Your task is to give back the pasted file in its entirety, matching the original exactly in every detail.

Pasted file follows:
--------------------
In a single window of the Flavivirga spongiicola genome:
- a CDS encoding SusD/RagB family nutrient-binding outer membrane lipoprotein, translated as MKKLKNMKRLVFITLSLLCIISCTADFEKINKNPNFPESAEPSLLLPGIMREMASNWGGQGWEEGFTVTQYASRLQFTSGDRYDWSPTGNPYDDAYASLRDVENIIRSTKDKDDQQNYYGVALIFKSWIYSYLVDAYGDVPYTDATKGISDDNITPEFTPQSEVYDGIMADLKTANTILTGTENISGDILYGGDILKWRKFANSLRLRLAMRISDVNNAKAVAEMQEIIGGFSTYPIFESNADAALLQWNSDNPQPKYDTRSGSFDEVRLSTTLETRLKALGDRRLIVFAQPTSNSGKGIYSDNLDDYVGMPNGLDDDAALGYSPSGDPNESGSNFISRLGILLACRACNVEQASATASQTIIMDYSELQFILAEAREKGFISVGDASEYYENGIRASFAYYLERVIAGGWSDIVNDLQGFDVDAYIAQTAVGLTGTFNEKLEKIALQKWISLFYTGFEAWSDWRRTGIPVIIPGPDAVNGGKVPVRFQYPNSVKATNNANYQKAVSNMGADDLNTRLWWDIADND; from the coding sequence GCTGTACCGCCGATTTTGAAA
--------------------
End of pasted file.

In a single window of the Flavivirga spongiicola genome:
- a CDS encoding SusD/RagB family nutrient-binding outer membrane lipoprotein, translated as MKKLKNMKRLVFITLSLLCIISCTADFEKINKNPNFPESAEPSLLLPGIMREMASNWGGQGWEEGFTVTQYASRLQFTSGDRYDWSPTGNPYDDAYASLRDVENIIRSTKDKDDQQNYYGVALIFKSWIYSYLVDAYGDVPYTDATKGISDDNITPEFTPQSEVYDGIMADLKTANTILTGTENISGDILYGGDILKWRKFANSLRLRLAMRISDVNNAKAVAEMQEIIGGFSTYPIFESNADAALLQWNSDNPQPKYDTRSGSFDEVRLSTTLETRLKALGDRRLIVFAQPTSNSGKGIYSDNLDDYVGMPNGLDDDAALGYSPSGDPNESGSNFISRLGILLACRACNVEQASATASQTIIMDYSELQFILAEAREKGFISVGDASEYYENGIRASFAYYLERVIAGGWSDIVNDLQGFDVDAYIAQTAVGLTGTFNEKLEKIALQKWISLFYTGFEAWSDWRRTGIPVIIPGPDAVNGGKVPVRFQYPNSVKATNNANYQKAVSNMGADDLNTRLWWDIADND; from the coding sequence GCTGTACCGCCGATTTTGAAA